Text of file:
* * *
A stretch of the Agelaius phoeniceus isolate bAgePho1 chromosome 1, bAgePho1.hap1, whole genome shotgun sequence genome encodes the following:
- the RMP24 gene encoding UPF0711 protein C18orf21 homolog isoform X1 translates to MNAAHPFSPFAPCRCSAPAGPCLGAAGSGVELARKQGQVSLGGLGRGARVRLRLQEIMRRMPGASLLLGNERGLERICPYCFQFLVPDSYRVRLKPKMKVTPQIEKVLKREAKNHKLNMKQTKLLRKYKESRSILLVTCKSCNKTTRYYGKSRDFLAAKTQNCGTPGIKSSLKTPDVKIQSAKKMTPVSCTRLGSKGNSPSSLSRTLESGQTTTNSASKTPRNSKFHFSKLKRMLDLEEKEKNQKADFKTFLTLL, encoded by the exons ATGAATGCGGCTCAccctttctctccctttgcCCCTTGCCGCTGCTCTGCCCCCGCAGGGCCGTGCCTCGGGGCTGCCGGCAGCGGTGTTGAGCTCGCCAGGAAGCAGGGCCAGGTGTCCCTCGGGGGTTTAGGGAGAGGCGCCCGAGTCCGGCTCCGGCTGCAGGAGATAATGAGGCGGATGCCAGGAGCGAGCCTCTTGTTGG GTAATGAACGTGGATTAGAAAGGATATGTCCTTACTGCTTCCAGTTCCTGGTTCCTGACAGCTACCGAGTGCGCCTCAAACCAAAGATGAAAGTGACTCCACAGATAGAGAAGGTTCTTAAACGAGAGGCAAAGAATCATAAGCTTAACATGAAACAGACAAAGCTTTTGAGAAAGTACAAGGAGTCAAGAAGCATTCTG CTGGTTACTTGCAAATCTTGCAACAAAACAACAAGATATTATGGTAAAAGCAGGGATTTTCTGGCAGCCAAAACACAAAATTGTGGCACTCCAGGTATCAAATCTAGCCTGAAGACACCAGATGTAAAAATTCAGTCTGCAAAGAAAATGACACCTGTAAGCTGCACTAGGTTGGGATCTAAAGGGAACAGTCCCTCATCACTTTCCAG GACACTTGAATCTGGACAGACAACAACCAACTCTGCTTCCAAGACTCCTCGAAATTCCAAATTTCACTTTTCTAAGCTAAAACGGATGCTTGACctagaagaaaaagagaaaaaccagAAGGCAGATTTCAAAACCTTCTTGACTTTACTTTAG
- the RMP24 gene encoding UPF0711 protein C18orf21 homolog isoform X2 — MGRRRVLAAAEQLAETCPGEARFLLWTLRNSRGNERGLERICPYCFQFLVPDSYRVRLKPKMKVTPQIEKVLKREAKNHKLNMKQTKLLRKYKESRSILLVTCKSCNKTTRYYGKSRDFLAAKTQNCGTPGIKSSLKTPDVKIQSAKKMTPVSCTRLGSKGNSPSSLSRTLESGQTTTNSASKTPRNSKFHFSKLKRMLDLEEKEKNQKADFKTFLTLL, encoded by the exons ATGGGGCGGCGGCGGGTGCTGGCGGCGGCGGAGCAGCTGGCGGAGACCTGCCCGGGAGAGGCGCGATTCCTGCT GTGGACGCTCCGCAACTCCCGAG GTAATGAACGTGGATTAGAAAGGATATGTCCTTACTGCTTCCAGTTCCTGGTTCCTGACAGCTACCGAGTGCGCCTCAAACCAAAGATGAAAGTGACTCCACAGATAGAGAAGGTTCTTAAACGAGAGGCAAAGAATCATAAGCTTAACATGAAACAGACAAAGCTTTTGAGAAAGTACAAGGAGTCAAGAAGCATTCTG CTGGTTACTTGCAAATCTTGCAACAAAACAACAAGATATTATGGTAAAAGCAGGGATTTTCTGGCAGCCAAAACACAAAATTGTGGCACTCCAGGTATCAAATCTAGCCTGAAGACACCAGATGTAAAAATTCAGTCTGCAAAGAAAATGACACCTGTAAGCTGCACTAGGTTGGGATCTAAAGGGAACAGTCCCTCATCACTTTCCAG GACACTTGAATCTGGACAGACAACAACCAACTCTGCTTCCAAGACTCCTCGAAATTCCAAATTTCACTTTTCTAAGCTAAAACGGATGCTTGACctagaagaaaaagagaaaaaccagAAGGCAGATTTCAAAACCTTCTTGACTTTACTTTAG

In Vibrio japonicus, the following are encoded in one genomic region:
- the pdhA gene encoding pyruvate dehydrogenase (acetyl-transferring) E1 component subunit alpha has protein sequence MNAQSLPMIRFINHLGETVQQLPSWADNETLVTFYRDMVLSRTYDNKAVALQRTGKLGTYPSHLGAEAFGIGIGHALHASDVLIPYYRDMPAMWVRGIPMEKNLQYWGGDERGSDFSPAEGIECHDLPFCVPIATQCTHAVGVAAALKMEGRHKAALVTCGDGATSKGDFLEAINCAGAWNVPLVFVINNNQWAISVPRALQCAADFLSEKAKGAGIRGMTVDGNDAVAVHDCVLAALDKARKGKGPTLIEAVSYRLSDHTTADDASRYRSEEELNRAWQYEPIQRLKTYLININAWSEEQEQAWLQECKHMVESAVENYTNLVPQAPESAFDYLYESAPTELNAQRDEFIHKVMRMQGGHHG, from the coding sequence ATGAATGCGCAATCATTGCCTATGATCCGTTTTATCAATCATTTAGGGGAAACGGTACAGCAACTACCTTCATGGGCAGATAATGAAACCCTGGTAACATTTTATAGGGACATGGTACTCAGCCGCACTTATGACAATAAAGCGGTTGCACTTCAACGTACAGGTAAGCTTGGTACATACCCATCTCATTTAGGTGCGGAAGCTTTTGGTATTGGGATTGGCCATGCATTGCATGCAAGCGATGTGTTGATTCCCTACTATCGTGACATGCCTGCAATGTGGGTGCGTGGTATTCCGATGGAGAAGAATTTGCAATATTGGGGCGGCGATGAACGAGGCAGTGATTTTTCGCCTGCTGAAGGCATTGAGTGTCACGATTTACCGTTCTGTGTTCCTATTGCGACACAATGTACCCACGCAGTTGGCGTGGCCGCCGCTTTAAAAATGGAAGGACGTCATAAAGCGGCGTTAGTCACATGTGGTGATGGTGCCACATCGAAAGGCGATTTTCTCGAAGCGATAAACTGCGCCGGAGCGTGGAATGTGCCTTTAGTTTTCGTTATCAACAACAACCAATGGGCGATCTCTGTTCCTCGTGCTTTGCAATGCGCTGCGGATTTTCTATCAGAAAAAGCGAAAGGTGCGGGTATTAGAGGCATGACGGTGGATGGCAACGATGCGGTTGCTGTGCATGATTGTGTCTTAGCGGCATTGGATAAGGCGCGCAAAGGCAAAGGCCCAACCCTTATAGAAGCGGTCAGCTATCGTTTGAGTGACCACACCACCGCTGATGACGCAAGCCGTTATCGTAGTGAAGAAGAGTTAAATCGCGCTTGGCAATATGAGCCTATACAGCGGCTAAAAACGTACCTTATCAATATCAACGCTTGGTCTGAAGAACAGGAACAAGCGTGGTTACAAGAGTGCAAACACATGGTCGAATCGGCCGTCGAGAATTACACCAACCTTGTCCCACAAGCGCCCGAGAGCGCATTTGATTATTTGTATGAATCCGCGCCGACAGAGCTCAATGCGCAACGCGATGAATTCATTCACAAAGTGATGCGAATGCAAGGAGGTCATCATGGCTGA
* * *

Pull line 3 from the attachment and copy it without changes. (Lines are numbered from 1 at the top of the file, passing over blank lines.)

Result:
- the RMP24 gene encoding UPF0711 protein C18orf21 homolog isoform X2 — MGRRRVLAAAEQLAETCPGEARFLLWTLRNSRGNERGLERICPYCFQFLVPDSYRVRLKPKMKVTPQIEKVLKREAKNHKLNMKQTKLLRKYKESRSILLVTCKSCNKTTRYYGKSRDFLAAKTQNCGTPGIKSSLKTPDVKIQSAKKMTPVSCTRLGSKGNSPSSLSRTLESGQTTTNSASKTPRNSKFHFSKLKRMLDLEEKEKNQKADFKTFLTLL, encoded by the exons ATGGGGCGGCGGCGGGTGCTGGCGGCGGCGGAGCAGCTGGCGGAGACCTGCCCGGGAGAGGCGCGATTCCTGCT GTGGACGCTCCGCAACTCCCGAG GTAATGAACGTGGATTAGAAAGGATATGTCCTTACTGCTTCCAGTTCCTGGTTCCTGACAGCTACCGAGTGCGCCTCAAACCAAAGATGAAAGTGACTCCACAGATAGAGAAGGTTCTTAAACGAGAGGCAAAGAATCATAAGCTTAACATGAAACAGACAAAGCTTTTGAGAAAGTACAAGGAGTCAAGAAGCATTCTG CTGGTTACTTGCAAATCTTGCAACAAAACAACAAGATATTATGGTAAAAGCAGGGATTTTCTGGCAGCCAAAACACAAAATTGTGGCACTCCAGGTATCAAATCTAGCCTGAAGACACCAGATGTAAAAATTCAGTCTGCAAAGAAAATGACACCTGTAAGCTGCACTAGGTTGGGATCTAAAGGGAACAGTCCCTCATCACTTTCCAG GACACTTGAATCTGGACAGACAACAACCAACTCTGCTTCCAAGACTCCTCGAAATTCCAAATTTCACTTTTCTAAGCTAAAACGGATGCTTGACctagaagaaaaagagaaaaaccagAAGGCAGATTTCAAAACCTTCTTGACTTTACTTTAG